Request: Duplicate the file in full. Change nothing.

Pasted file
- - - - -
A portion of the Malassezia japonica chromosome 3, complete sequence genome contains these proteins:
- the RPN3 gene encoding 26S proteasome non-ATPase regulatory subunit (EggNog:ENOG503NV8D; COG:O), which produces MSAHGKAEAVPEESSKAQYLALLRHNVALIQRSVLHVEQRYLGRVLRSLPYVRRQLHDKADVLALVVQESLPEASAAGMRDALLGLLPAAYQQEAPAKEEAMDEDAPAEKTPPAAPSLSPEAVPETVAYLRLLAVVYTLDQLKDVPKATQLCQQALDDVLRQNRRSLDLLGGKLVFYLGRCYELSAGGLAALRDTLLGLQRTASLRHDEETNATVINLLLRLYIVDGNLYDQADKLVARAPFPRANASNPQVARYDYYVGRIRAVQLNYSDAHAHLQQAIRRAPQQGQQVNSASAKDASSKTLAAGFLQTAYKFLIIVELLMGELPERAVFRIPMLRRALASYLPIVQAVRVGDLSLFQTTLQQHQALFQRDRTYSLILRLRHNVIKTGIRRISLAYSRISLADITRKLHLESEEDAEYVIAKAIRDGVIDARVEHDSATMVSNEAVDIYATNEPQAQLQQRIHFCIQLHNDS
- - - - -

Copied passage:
A portion of the Malassezia japonica chromosome 3, complete sequence genome contains these proteins:
- the RPN3 gene encoding 26S proteasome non-ATPase regulatory subunit (EggNog:ENOG503NV8D; COG:O), which produces MSAHGKAEAVPEESSKAQYLALLRHNVALIQRSVLHVEQRYLGRVLRSLPYVRRQLHDKADVLALVVQESLPEASAAGMRDALLGLLPAAYQQEAPAKEEAMDEDAPAEKTPPAAPSLSPEAVPETVAYLRLLAVVYTLDQLKDVPKATQLCQQALDDVLRQNRRSLDLLGGKLVFYLGRCYELSAGGLAALRDTLLGLQRTASLRHDEETNATVINLLLRLYIVDGNLYDQADKLVARAPFPRANASNPQVARYDYYVGRIRAVQLNYSDAHAHLQQAIRRAPQQGQQVNSASAKDASSKTLAAGFLQTAYKFLIIVELLMGELPERAVFRIPMLRRALASYLPIVQAVRVGDLSLFQTTLQQHQALFQRDRTYSLILRLRHNVIKTGIRRISLAYSRISLADITRKLHLESEEDAEYVIAKAIRDGVIDARVEHDSATMVSNEAVDIYATNEPQAQLQQRIHFCIQLHNDS